AltaSens Announcement

AltaSens website posted an official JVC-Kenwood announcement:

"Dear Valued Customer:

Please be advised that, in connection with restructuring our business strategy concerning CMOS sensors at our wholly-owned subsidiary AltaSens, Inc. (California, USA), we have made changes to our management team at AltaSens, Inc. as well as changes to our strategy for operations in the United States.

With respect to our current product offerings (AL41410C, AL-CM460), as well as products that are still under warranty, JVC KENWOOD will support AltaSens in honoring its commitments.

We appreciate your continued patronage.

JVC KENWOOD Corporation

Thanks to SD for the link!

Image Sensor Auto 2017 Confirmed Speakers

Image Sensor Auto event to be held in Dusseldorf, Germany, on April 24-26, 2017 publishes a list of confirmed speakers:
  • Jens Benndorf
    COO, Managing Director
    DreamChip Technologies GmbH
  • Judd Heape
    Senior Director, Imaging and Vision Group
  • Carl Jackson
    CTO and Founder
  • Marco Jacobs
    VP of Marketing
  • Akhilesh Kona
    Senior Analyst, Automotive Electronics & Semiconductor
    IHS Markit Technology
  • Frédéric Large
    Research and Advanced Engineering Department, Vision Systems and ADAS Applications
    PSA Group
  • Gregory Roffet
    Camera System Expert
  • Igor Tryndin
    Camera Architect
  • Senthil Yogamani
    Technical Lead
    Valeo Vision Systems
  • Young-Jun Yoo
    Head of Strategic Planning for R&D

Digitimes on CMOS Sensors Demand

Digitimes publishes an infro from its sources on image sensor market this year:
  • Handsets with dual-lens cameras spur demand for CMOS sensors
  • More mid-range smartphones are expected to feature a dual lens cameras in 2017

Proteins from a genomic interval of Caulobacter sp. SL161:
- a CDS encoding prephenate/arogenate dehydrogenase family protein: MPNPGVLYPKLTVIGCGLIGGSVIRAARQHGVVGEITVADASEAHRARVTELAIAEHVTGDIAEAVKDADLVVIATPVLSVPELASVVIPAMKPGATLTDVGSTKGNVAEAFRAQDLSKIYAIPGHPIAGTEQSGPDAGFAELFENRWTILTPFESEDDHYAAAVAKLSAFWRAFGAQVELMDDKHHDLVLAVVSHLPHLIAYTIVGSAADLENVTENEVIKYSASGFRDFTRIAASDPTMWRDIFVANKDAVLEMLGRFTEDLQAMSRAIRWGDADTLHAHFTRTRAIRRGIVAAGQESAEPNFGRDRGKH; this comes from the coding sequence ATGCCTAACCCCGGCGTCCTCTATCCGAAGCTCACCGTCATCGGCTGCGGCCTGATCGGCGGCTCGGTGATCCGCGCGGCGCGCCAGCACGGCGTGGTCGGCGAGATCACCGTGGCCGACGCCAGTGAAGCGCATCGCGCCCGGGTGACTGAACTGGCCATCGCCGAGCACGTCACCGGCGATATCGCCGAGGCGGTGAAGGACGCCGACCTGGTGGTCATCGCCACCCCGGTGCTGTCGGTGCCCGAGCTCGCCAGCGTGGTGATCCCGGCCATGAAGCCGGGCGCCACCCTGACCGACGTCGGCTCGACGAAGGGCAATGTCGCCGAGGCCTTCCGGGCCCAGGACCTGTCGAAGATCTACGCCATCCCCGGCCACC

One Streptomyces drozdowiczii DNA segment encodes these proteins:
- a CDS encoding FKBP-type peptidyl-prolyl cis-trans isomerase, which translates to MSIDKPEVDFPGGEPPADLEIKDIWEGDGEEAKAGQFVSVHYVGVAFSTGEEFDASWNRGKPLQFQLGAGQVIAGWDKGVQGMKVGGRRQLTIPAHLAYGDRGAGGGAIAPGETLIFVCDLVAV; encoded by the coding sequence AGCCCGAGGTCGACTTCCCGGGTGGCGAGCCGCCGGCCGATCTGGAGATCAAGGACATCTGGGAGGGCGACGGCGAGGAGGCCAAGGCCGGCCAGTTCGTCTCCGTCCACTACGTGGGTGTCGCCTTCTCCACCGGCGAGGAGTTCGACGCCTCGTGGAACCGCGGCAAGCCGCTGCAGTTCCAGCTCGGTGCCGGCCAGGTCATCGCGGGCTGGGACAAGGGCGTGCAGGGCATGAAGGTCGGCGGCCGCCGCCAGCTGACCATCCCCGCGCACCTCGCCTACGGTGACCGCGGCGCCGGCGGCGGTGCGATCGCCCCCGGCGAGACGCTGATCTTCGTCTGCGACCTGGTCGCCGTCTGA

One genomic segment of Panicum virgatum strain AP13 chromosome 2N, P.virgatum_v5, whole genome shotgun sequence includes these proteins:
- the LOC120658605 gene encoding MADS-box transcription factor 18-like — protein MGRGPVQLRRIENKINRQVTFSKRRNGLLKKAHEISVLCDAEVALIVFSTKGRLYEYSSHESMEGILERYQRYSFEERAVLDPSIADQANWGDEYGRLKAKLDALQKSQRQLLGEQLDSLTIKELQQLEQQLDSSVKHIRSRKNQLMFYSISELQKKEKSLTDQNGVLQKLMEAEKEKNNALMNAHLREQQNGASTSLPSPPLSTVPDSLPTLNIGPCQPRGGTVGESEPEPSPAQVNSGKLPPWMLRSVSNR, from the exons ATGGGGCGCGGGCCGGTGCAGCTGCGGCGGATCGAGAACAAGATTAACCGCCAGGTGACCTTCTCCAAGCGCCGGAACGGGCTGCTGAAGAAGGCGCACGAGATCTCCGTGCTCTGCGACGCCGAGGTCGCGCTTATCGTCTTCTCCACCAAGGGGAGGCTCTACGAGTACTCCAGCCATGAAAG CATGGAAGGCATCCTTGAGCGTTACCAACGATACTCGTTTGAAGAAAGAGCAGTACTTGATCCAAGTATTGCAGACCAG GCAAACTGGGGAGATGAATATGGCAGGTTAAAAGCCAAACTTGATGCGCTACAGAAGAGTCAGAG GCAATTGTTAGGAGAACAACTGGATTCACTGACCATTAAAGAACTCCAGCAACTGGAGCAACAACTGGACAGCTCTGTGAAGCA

• Mobile devices consume 70% of CMOS sensors
  • Automotive market has expanded for CMOS image sensors
  • The supply of CMOS sensors becomes tight

Tuesday, January 17, 2017

MediSens Conference Videos

MediSens conference held in Dec 2016 in London, UK, publishes ON Semi and Hamamatsu interviews in its Youtube channel:

In addition, MediSens filmed all the presentations, they can be accessed by attendees for free, and for non-attendees for a fee.

Also, News-Medical publishes its review of the conference.

EETimes on ADAS Vision Processors Race

EETimes article on ADAS processors race talks about emerging competitors of Mobileye ADAS vision processor:

"During the Consumer Electronics Show earlier this month, companies ranging from MediaTek and Renesas to NXP and Ambarella, told us they are working on “alternatives” to Mobileye’s EyeQ chips. On the opening day of CES, On Semiconductor announced that it has licensed CEVA's imaging and vision platform for its automotive advanced driver assistance (ADAS) product lines."

Monday, January 16, 2017

Oscar-Winning Image Sensors

Oscars.org: The Academy of Motion Picture Arts and Sciences announces its scientific and technical awards. Among them, two are image sensor related: RED for upgradeable image sensor, and Sony CineAlta F65 for high performance and unique color pattern.